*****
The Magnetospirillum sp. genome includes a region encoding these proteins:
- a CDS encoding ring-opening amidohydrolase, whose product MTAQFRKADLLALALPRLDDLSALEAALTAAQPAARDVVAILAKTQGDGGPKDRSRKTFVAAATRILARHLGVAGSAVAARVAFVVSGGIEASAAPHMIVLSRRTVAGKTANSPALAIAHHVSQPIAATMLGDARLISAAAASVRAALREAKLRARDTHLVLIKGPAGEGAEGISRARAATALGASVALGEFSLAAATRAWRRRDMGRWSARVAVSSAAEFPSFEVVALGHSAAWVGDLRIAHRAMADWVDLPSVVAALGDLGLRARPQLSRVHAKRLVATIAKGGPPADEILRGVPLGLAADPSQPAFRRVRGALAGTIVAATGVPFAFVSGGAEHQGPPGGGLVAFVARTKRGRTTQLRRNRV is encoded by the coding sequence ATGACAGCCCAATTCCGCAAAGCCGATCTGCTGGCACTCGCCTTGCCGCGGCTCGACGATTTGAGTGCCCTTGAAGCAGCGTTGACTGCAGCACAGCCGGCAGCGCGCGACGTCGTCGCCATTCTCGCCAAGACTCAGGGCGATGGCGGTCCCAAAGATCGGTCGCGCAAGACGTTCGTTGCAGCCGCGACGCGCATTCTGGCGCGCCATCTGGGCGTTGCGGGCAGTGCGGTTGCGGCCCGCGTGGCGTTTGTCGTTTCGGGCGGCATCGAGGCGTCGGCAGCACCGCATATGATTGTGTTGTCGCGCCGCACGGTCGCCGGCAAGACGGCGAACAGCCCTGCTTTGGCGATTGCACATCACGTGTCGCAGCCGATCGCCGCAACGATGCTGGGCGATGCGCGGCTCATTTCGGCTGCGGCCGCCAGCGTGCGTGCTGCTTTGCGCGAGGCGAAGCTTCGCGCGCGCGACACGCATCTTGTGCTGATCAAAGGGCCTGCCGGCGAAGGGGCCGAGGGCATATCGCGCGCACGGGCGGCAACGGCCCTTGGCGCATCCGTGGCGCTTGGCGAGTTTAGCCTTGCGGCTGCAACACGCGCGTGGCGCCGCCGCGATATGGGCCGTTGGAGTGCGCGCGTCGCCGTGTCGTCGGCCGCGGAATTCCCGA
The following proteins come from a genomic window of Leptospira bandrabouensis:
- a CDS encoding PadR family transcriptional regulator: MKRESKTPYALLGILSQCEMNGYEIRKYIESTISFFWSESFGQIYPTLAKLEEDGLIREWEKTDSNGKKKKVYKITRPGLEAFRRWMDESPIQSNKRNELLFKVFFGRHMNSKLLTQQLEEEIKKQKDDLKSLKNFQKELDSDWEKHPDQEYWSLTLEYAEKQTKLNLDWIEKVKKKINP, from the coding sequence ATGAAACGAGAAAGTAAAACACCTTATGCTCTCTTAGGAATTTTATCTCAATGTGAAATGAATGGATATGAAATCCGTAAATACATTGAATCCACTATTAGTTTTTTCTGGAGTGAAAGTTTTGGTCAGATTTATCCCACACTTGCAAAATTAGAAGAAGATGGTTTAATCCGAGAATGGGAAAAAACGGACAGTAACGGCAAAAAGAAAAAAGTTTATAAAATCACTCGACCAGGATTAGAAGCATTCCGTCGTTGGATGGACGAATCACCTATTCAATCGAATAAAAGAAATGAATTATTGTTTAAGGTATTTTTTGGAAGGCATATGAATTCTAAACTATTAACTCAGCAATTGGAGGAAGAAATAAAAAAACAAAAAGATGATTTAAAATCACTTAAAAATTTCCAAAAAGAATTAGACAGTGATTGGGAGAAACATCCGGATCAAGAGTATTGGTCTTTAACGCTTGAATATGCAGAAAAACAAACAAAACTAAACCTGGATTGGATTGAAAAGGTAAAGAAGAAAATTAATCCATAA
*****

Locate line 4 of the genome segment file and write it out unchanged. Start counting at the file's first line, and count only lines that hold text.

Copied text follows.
- a CDS encoding PadR family transcriptional regulator: MKRESKTPYALLGILSQCEMNGYEIRKYIESTISFFWSESFGQIYPTLAKLEEDGLIREWEKTDSNGKKKKVYKITRPGLEAFRRWMDESPIQSNKRNELLFKVFFGRHMNSKLLTQQLEEEIKKQKDDLKSLKNFQKELDSDWEKHPDQEYWSLTLEYAEKQTKLNLDWIEKVKKKINP, from the coding sequence ATGAAACGAGAAAGTAAAACACCTTATGCTCTCTTAGGAATTTTATCTCAATGTGAAATGAATGGATATGAAATCCGTAAATACATTGAATCCACTATTAGTTTTTTCTGGAGTGAAAGTTTTGGTCAGATTTATCCCACACTTGCAAAATTAGAAGAAGATGGTTTAATCCGAGAATGGGAAAAAACGGACAGTAACGGCAAAAAGAAAAAAGTTTATAAAATCACTCGACCAGGATTAGAAGCATTCCGTCGTTGGATGGACGAATCACCTATTCAATCGAATAAAAGAAATGAATTATTGTTTAAGGTATTTTTTGGAAGGCATATGAATTCTAAACTATTAACTCAGCAATTGGAGGAAGAAATAAAAAAACAAAAAGATGATTTAAAATCACTTAAAAATTTCCAAAAAGAATTAGACAGTGATTGGGAGAAACATCCGGATCAAGAGTATTGGTCTTTAACGCTTGAATATGCAGAAAAACAAACAAAACTAAACCTGGATTGGATTGAAAAGGTAAAGAAGAAAATTAATCCATAA